Interview: Erik Aas, Hary Sasongko, Sarwoto Atmosutarno, Hasnul Suhaimi
In which product and service areas do you expect to see growth over the next several years? To what extent are basic services still a factor?
ERIK AAS: Unique to this market is the speed at which the average customer has leapt from utilising basic services to communicating through social networks. To date approximately 37m people have a Facebook account, making Indonesia the second-largest market in the world. Most of those individuals have never used a PC, they do all their social networking on handheld devices. We reached a peak in SMS and voice usage two years ago, but now statistics indicate both services are in decline. This is a clear signal that we are experiencing a paradigm shift in the way people are using telecommunications. Operators have to fundamentally adapt to this change by altering their network and the services they are prepared to deliver.
There are opportunities for revenue growth in areas like units with bigger screens and tablets, which add new functionality and make it easier to justify increased spending. This growing demand for data services is driving our investment strategy over the next three years. We are aiming for a four-fold capacity increase for voice and SMS, and a 50-fold increase in data capacity at the same time. This is a perfect example of the shift taking place behind the scenes of the industry.
HARY SASONGKO: Growth within the sector is taking place, and certainly some of that is from users in more remote areas with basic needs. However, there is also tremendous expansion occurring in saturated markets, as demand for value-added services increases rapidly. The real challenge for the industry is to address this growth through provision of necessary infrastructure. Within telecommunications this essentially refers to capacity and coverage. Indonesia’s infrastructure needs to be developed both in terms of basic services and more sophisticated ones. Even in a metropolis like Jakarta, low tariffs and high traffic have resulted in an undersupply of capacity. With the huge surge in data usage, strain on networks is growing. Jakarta is a very complex city, and we have to keep pushing our network to continue delivering services as efficiently as is possible.
For example, Indonesia has one of the highest growth percentages for Blackberry devices in the world, which has become a concern for operators trying to meet capacity demand. Moreover, the rapid increase in data usage makes it challenging for operators to keep pace.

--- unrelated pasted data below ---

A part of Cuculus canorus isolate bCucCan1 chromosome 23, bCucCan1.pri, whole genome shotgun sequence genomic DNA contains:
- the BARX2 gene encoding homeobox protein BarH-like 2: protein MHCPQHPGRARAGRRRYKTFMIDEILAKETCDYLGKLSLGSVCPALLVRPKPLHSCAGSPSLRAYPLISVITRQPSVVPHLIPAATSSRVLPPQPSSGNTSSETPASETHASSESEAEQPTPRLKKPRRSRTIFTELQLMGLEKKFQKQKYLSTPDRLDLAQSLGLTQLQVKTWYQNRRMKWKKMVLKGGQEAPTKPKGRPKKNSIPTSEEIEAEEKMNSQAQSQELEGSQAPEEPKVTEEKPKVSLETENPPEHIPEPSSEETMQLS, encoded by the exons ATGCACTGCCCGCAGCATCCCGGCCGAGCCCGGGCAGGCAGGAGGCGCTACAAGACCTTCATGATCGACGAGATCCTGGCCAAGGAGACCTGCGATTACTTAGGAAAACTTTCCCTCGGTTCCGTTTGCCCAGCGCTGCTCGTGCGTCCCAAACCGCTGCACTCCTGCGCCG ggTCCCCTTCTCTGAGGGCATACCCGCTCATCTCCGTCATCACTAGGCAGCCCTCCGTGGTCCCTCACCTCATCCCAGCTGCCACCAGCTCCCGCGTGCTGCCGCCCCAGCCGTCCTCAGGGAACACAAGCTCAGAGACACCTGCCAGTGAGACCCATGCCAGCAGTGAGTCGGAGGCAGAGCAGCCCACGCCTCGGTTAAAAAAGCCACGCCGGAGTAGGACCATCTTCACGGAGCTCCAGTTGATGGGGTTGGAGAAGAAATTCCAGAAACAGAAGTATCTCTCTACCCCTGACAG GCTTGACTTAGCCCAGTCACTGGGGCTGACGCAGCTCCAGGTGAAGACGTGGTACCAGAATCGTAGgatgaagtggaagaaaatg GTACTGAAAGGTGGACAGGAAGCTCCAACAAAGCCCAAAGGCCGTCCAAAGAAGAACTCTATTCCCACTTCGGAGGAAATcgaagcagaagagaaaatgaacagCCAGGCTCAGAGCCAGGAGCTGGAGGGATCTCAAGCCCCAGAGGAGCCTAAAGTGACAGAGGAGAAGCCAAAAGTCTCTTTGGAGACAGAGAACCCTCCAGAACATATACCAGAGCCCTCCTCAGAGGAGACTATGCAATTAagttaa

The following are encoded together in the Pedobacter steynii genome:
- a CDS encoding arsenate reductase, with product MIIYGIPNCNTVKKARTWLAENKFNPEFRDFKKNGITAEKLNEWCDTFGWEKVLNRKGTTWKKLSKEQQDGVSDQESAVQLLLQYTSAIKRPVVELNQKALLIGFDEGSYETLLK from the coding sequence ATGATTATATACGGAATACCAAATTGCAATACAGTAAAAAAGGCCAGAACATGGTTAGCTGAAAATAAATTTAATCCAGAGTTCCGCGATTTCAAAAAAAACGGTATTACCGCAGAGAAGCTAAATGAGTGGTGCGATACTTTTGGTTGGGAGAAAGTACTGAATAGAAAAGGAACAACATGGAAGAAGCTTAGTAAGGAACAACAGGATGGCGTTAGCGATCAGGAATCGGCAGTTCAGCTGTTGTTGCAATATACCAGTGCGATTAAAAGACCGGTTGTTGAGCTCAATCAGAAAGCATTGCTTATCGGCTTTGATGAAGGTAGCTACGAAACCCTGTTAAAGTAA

Over the last 18-24 months, demand has jumped twofold. This difficulty is compounded by the vast capital costs required to develop infrastructure, especially given decreasing industry margins. Price elasticity is very tight due to the sector’s highly competitive nature.
SARWOTO ATMOSUTARNO: We have reached a pivotal time in the industry. The future success of a telecommunications company will depend on its ability to move from providing basic services to providing more complex and sophisticated data-based ones. Revenue per minute for both voice and SMS has been declining the past few years, and while revenue per minute for data services is also falling, usage is growing exponentially. Earnings before the deduction of income tax and amortisation (EBITA) margins are around 55%, much lower than before but still above India’s 31%.
In the future, 40-45% margins are inevitable, which makes it very difficult for mobile operators to finance the investments required in infrastructure and technology to meet the surge in data services demand. In developed countries, the industry average is about $30 per customer per month for unlimited data, while in Indonesia it is $10. This is excellent for consumers, but unless the business environment changes, the brunt of responsibility for infrastructure provision will fall on the government, as the private sector will be unable to afford the large-scale capital requirements necessary.
At a minimum, responsibility will have to be shared by a sort of public-private partnership (PPP). The declines in margins and comparatively lower revenues are mostly due to the hyper-competitiveness of the telecommunications industry in Indonesia. Without at least some consolidation, these trends will continue.
HASNUL SUHAIMI: Actual penetration rates have only reached roughly 55%. However, to fully understand that figure you need to divide the market into saturated areas and non-saturated areas. In major cities penetration rates can be close to 100%, while in more remote areas it could be nothing. It is expected overall penetration will continue to climb at about 10% per year. The majority of this growth will be driven by new entrants to the market in non-saturated areas. These new subscribers will demand basic services like voice and SMS. However, within the saturated areas we are experiencing a rapid decline in voice services, which used to represent more than 50% of our revenues, consistent SMS usage and a surge in data services. The rate at which the average Indonesian opts to utilise SMS or social media to communicate is unprecedented. As a result, within this market segment, the focus will be on providing new data-based services, content delivery and applications. This represents a major shift. In the past the growth of our business primarily relied on attracting new subscribers by constructing base transceiver stations to support our growth. Our strategy is to direct around half of new investment toward developing our 3G network to address increased demand for data services. The rest of our investment will be directed at 2G, with the intention of extending our coverage and increasing our capacity. Of this, 20% will specifically go towards penetrating less saturated markets like Sulawesi, Maluku and Kalimantan. Being first to market and having the opportunity to build brand recognition and loyalty will still be vital for long-term success.
How important is tower sharing in the Indonesian telecoms sector? What effect does it have on the profitability of market participants?